MONROVIA, Liberia – Liberia said on Saturday, January 24, 2015, it had just five remaining cases of Ebola, confirming it was close to eradicating an epidemic which has left thousands dead.
The worst outbreak of the virus in history has seen the west African nation and its neighbours Guinea and Sierra Leone register almost 9,000 deaths in a year, although experts believe the real toll could be far higher.
"We have five confirmed Ebola cases in Liberia as of today," assistant health minister Tolbert Nyensuwah told Agence France-Presse.
He said three of the cases were in the capital Monrovia, while the others were in the northwestern counties of Bomi and Grand Cape Mount.
"It means that we are going down to zero if everything goes well, if other people don't get sick in other places."
The announcement has not been verified by World Health Organization (WHO) officials, whose statistics often differ from the tallies of individual countries.
At the height of the epidemic in August and September, Liberia was reporting more than 300 new cases a week and overwhelmed aid workers were having to turn people away from swamped clinics, often to die in the streets.
But a huge international response has seen hundreds of US healthcare workers and troops flood into the country to train nurses and set up Ebola units, and the country reported just eight new cases last week.
Liberia counts patients who have tested positive for Ebola and those who have died but whose contacts are still being monitored for possible infection as live confirmed cases.
Nyensuwah said the five remaining cases included a woman who died last week and may have been in contact with 25 people in the Paynesville area of Monrovia, all of whom have been placed in quarantine.
The WHO said in its latest update on the epidemic that 8,688 people had died, among a cumulative total of 21,759 cases, since the epidemic broke out in Guinea a year ago.
The agency has recognised significant progress in beating back Ebola but warned on Friday that the crisis was still "extremely alarming".
There were 20 confirmed new cases in Guinea last week against 45 the week before, while the figure for Sierra Leone was 117 last week against 184 the week before.
The government in Freetown lifted quarantine measures imposed at the height of the epidemic Friday.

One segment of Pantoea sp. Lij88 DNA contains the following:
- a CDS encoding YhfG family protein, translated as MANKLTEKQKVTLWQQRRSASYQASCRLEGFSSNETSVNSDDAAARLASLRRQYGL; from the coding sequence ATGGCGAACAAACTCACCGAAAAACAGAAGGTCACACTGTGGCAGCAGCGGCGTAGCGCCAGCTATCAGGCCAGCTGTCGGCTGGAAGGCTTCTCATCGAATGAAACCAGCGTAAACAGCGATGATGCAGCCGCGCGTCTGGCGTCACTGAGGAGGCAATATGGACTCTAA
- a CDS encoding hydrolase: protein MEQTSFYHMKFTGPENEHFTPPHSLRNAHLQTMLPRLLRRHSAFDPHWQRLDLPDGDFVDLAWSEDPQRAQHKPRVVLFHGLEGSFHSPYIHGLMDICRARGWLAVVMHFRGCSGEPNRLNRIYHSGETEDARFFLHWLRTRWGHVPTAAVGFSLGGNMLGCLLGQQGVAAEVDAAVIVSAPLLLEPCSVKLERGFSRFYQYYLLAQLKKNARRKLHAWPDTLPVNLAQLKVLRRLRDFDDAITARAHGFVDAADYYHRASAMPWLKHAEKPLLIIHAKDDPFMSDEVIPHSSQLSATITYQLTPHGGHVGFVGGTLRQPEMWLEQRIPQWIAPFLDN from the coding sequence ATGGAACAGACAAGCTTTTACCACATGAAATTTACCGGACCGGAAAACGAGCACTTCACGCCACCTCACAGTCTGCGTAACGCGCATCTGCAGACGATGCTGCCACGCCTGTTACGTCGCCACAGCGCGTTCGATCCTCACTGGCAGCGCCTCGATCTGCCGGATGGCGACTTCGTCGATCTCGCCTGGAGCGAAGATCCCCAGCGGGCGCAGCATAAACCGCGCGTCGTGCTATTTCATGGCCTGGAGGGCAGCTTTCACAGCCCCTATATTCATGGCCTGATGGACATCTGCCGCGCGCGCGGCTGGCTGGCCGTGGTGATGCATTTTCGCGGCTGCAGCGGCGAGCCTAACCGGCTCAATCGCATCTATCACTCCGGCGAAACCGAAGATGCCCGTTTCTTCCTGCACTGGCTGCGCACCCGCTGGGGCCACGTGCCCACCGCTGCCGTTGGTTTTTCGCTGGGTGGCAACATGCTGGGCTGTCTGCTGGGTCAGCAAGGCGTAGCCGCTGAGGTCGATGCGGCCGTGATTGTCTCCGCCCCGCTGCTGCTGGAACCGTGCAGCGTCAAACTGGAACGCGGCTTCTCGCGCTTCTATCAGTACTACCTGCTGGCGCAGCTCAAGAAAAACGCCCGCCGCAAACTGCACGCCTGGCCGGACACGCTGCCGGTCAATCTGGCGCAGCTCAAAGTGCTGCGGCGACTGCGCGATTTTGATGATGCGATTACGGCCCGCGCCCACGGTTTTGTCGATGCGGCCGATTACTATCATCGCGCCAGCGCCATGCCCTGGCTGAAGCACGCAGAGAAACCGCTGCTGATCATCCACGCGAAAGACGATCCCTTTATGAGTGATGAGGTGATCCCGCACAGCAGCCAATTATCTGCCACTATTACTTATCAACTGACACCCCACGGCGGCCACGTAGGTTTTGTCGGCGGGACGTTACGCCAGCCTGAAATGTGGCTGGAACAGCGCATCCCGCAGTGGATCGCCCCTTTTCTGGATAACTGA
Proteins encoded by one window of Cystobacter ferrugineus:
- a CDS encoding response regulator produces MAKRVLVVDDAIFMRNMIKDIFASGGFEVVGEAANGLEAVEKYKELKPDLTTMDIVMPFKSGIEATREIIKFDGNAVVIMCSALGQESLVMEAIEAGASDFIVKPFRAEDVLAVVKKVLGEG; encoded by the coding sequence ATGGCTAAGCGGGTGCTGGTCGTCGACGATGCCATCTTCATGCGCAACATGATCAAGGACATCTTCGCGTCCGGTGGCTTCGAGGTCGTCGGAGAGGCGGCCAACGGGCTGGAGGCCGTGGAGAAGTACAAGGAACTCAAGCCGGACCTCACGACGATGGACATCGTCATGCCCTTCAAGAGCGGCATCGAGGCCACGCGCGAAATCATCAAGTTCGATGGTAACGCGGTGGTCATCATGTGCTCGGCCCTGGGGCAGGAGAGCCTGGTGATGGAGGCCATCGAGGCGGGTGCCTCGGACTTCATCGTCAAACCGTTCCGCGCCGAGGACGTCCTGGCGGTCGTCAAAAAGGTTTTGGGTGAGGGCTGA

The nation of six million had restricted travel for around half its population, sealing off six of its 14 districts and numerous tribal chiefdoms.
President Ernest Bai Koroma pointed to a "steady downward trend" in new cases in recent weeks, adding that "victory is in sight".
'Very dangerous situation'
But the move came as the WHO warned that progress made so far could rapidly be undone unless $250 million was made available to continue the fight over the coming months.
"We are still in a very, very dangerous situation with this virus," WHO number two Bruce Aylward told reporters in Geneva.
"Especially now... that we are heading into the rainy season very, very soon. That's going to hit us in April, May, and that will make the response that much more complicated."
The relaxation – and the progress seen in Liberia – nevertheless marks huge progress against an epidemic which has seen commerce all but grind to a halt, with restrictions on movement halting crop harvests and sparking warnings of a looming food crisis.
British pharmaceutical giant GlaxoSmithKline (GSK) said on Friday its candidateEbola vaccine was expected to arrive in Liberia later in the day.
The batch of 300 vials will be the first to arrive in one of the main Ebola-hit countries and will be used in trials led by the US National Institutes of Health in the coming weeks involving up to 30,000 people.
Around 200 volunteers are already testing the candidate vaccine in smaller-scale trials Britain, the United States, Switzerland and Mali, with initial results showing it to be safe. - Rappler.com